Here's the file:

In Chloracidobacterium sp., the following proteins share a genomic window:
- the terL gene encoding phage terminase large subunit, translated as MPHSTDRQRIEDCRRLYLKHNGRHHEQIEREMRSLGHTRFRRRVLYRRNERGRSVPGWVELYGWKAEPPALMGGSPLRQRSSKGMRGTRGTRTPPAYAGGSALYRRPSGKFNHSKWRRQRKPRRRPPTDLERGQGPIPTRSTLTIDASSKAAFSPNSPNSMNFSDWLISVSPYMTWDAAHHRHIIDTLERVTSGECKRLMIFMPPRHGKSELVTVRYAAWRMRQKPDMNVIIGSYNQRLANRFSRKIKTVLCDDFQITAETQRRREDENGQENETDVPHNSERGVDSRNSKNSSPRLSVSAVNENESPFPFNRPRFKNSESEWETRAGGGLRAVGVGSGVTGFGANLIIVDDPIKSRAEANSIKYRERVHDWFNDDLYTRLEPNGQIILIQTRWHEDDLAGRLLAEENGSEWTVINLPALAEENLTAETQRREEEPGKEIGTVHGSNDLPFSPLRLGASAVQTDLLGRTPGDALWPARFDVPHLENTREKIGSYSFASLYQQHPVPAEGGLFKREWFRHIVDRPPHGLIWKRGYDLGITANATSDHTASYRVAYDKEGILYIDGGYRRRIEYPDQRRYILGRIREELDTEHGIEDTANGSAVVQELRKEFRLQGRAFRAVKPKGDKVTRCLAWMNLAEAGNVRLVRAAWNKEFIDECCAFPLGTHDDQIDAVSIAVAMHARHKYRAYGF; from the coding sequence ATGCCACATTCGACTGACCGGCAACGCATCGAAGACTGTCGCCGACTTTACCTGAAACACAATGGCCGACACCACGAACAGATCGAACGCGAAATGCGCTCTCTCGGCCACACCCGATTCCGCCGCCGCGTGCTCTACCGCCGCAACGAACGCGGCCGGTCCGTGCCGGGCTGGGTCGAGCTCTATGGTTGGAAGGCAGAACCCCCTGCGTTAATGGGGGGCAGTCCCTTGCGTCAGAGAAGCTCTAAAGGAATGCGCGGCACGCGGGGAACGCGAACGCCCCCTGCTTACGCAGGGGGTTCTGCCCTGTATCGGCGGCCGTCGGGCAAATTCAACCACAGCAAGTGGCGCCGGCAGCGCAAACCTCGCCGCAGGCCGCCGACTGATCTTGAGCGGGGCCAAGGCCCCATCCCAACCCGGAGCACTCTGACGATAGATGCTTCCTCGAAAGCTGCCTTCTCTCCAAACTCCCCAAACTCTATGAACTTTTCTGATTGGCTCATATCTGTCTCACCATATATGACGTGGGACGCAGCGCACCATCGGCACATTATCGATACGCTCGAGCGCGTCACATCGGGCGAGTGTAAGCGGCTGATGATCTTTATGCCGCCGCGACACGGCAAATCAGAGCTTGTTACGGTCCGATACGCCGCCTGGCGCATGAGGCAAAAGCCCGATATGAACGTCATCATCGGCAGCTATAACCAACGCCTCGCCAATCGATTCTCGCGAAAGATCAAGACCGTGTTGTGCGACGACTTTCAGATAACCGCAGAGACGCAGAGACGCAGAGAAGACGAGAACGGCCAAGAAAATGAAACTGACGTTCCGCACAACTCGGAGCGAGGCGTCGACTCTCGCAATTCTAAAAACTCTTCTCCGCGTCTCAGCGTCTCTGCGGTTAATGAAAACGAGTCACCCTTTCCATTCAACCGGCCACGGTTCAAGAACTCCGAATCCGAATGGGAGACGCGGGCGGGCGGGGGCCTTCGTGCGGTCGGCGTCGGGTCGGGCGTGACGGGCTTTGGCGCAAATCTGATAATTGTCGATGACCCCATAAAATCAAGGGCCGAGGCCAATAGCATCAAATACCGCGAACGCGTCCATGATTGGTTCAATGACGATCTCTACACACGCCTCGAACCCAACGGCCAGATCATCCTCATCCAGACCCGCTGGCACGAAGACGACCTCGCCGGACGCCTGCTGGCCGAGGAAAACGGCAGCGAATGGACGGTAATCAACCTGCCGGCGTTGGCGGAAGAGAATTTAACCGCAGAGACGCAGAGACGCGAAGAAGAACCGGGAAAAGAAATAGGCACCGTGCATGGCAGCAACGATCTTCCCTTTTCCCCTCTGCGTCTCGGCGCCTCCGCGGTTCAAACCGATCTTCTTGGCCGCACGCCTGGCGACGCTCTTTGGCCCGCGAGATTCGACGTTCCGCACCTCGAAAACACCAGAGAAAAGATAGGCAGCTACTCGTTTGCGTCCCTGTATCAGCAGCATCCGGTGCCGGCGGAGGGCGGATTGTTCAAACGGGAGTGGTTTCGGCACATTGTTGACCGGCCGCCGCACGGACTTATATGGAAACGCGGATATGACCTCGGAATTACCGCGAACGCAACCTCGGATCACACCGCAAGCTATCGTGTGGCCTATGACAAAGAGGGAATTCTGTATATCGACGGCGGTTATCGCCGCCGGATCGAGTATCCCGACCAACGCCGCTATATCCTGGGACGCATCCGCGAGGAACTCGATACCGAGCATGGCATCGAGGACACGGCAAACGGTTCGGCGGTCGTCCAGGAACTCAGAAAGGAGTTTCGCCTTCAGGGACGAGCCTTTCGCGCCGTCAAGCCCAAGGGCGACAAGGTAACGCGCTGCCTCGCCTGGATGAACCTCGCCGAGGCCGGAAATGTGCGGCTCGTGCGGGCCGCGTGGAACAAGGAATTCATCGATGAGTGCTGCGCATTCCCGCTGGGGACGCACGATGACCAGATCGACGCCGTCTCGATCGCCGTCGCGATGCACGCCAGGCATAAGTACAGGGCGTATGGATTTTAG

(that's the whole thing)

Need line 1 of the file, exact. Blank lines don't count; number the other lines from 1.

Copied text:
In Chloracidobacterium sp., the following proteins share a genomic window: